This use case is why I often push back against people saying “using packages from PyPI is easy”. It is, but package management is a big enough overhead on a throwaway script that sticking to the stdlib can end up being preferable.

No need for a pyproject.toml, enter C:\Work\Scratch then touch hatch.toml then hatch shell

The solution for this use case used by pyflow is very nice IMHO GitHub - David-OConnor/pyflow: An installation and dependency system for Python

Seriously? Wow! Hatch just keeps getting better :slightly_smiling_face:

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I just want to throw my prototype into the mix: monotrail

It’s one single static binary, it will download the correct python version (feat. pyoxy’s standalone cpython distribution), manages dependencies and environments (using poetry internally for locking and lockfiles). E.g. you can do monotrail run -p 3.9 command pytest which will run pytest on python 3.9 with dependencies from pyproject.toml and (if present) poetry.lock; I’ve put a lot more examples into the readme. While it’s a very opinionated take on environments, I believe it nicely showcases a lot of the single tool features requirements


I think this is a management and messaging problem first and foremost. If the python packaging authority doesn’t mention conda anywhere, a lot of people will never even discover it. And even people who are aware are doubtful - I see the confusion all the time (in my dayjob and online) about which way is “the right way” to do python packaging and dependency management.

I firmly believe that the vast majority of users would adapt to any paradigm that solves their problems and doesn’t get in their way too much. I think the strongest resistance actually comes from those people knee-deep in packaging entrails, and the significance of that group is that many of them are the movers and shakers of the (non-conda) packaging ecosystem.

I think that willingness for change would be there, as long as there are no major functional regressions in terms of problems already solved today in conda-land. And that’s not just me saying it personally, but echos the statements by the anaconda CEO in the twitter thread I’ve already linked twice (also I believe most of conda-forge/core has a very solution-oriented approach to this as well).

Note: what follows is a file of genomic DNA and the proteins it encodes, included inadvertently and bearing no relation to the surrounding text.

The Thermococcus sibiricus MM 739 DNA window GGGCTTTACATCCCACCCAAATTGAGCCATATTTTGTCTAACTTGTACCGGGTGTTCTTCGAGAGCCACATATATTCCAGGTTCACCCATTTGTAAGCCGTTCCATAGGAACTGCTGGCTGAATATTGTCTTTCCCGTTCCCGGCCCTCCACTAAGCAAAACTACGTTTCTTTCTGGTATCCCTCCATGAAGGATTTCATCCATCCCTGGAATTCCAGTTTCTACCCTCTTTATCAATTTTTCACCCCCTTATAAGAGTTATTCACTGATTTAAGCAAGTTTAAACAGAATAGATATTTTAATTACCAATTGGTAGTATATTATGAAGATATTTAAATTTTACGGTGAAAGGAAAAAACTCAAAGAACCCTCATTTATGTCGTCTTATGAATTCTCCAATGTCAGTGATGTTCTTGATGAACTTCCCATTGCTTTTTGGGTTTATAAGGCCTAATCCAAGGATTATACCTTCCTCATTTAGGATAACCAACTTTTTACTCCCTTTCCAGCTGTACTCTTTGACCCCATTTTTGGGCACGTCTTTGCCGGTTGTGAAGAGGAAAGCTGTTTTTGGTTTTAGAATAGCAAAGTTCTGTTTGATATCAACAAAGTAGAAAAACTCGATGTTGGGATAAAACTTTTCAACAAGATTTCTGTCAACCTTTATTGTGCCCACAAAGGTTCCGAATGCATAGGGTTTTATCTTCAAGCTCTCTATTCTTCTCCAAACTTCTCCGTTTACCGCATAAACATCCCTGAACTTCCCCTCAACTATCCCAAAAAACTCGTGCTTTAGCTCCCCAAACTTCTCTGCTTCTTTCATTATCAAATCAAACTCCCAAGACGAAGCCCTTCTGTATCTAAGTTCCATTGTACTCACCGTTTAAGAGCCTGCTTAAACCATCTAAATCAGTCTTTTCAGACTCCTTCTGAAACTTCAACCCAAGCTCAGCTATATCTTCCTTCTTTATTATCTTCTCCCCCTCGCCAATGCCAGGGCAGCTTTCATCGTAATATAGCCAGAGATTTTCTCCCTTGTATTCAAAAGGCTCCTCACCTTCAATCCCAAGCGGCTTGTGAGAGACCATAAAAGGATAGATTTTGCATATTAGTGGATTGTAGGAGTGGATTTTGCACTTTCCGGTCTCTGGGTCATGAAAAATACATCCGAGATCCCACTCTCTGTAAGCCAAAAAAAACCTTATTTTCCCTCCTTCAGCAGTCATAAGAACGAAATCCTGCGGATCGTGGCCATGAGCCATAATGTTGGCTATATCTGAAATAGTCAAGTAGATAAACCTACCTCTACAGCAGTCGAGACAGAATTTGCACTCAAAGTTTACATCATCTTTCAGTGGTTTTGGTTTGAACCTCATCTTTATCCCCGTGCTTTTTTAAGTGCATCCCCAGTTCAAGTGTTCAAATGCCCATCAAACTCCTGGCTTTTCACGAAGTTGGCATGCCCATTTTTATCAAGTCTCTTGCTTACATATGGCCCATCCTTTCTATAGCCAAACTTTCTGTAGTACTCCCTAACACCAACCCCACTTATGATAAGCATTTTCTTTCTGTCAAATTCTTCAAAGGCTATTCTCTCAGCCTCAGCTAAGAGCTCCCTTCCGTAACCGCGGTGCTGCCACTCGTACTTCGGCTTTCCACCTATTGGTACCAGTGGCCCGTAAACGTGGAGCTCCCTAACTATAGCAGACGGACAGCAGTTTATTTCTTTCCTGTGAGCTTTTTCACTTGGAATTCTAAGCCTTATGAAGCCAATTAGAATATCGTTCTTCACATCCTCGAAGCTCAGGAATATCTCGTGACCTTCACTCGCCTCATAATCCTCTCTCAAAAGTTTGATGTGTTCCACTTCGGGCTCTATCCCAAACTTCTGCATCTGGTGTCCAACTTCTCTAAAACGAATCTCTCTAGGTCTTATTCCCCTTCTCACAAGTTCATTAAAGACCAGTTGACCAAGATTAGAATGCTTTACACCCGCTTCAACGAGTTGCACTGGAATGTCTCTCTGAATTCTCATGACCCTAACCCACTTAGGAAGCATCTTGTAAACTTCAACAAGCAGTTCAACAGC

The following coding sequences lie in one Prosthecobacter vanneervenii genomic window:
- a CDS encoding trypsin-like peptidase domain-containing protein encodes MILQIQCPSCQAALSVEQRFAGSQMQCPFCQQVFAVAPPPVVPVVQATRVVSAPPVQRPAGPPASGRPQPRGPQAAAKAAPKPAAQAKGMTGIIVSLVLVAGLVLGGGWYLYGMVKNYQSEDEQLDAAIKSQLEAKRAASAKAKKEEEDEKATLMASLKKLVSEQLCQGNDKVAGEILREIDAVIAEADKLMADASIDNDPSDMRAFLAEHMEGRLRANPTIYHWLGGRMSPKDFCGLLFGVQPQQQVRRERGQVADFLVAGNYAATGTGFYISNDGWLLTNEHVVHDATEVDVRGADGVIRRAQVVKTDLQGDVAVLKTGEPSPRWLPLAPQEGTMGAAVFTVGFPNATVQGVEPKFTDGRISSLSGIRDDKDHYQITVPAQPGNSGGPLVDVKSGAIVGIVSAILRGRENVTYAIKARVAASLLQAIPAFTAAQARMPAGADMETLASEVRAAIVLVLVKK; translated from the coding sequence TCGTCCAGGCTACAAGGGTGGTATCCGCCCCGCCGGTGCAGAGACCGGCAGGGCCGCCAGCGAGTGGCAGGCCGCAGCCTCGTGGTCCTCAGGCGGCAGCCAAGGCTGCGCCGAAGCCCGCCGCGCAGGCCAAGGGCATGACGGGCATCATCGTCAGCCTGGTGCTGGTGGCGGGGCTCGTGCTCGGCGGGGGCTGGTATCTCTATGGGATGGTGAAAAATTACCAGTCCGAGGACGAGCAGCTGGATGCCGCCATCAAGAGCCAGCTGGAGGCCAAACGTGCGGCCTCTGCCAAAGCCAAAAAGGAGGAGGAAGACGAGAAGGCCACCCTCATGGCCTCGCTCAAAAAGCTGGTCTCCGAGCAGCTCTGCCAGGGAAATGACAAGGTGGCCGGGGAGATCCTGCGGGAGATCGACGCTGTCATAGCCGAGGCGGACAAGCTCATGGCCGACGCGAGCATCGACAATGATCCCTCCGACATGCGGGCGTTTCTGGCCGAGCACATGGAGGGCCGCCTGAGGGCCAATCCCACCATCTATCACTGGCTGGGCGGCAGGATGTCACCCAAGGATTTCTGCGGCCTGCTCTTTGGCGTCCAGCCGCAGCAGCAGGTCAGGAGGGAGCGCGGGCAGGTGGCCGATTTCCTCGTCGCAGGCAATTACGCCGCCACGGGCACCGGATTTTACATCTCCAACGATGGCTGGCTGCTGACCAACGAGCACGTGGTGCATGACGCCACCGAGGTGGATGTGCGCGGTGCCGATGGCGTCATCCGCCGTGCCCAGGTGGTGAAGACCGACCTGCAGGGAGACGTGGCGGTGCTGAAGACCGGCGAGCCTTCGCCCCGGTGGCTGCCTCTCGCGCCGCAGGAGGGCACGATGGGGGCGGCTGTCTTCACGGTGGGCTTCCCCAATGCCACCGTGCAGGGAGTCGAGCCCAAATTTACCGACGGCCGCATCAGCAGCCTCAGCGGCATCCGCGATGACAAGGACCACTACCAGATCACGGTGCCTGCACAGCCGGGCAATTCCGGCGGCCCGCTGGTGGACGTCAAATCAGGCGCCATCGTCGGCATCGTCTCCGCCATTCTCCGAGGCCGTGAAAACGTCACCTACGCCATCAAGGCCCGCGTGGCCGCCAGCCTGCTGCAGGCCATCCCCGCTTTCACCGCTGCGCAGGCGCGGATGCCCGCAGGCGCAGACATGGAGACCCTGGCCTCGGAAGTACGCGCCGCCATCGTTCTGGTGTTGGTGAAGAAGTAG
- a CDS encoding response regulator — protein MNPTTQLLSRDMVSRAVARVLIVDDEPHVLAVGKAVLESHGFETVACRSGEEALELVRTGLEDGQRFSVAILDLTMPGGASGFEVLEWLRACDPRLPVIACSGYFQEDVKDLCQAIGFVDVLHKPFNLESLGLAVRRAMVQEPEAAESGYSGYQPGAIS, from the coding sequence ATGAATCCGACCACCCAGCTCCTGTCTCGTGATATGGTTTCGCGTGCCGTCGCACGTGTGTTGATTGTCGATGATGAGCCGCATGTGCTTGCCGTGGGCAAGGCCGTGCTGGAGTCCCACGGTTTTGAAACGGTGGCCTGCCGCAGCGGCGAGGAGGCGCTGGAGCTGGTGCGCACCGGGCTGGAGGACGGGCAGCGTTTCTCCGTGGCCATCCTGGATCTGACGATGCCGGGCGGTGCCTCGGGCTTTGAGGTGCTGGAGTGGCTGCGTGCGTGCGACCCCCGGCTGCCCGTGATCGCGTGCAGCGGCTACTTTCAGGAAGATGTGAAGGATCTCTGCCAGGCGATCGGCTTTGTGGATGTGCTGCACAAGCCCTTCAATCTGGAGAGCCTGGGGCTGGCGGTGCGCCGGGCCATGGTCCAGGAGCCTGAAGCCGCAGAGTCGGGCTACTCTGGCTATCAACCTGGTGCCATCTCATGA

End users really don’t benefit from a zoo of different solutions, the confusion, and the straight-up incompatibilities between those two worlds (in both ways).

I see the users of conda as part of the exact same larger ecosystem (not some parallel world), only that they have been so thoroughly underserved by the “native” capabilities that they found(ed) a new home[1]. So I disagree quite fundamentally with this:

Conda is full-stack because that’s – unfortunately – what’s necessary to deal with the inherent complexity of the problem space. But it’s not a beneficial state of affairs for anyone IMO; that divergence is an issue that affects a huge amount of python deployments (e.g. having to decide how to prioritize the benefits of pyproject.toml / poetry’s UX, etc. vs. the advantages of conda) – it’s possible to claim that it’s too much work to reconcile, but fundamentally, that schism shouldn’t have to exist.

It’d be nice if PyPA and CPython folks didn’t treat conda as such a world apart, because for one that soft form of “othering” is not helpful in finding a common way forward, and secondly because it is a large part of the wider python ecosystem and deserves some usecase-empathy (beyond “of course we care about the data science persona!”).

Just to clarify my point – in the big picture, the whole discussion is about UX, including e.g. the avoidance of very frustrating crashes and insanely hard to debug situations. What I was referring to above was slightly more narrowly-scoped UX (as experienced through CLI/config etc.); providing a solid enough foundation is IMO the much harder thing to pull off in terms of technology / standardisation; shaping things into a nice-to-use CLI/config is important but by itself cannot solve the underlying problems.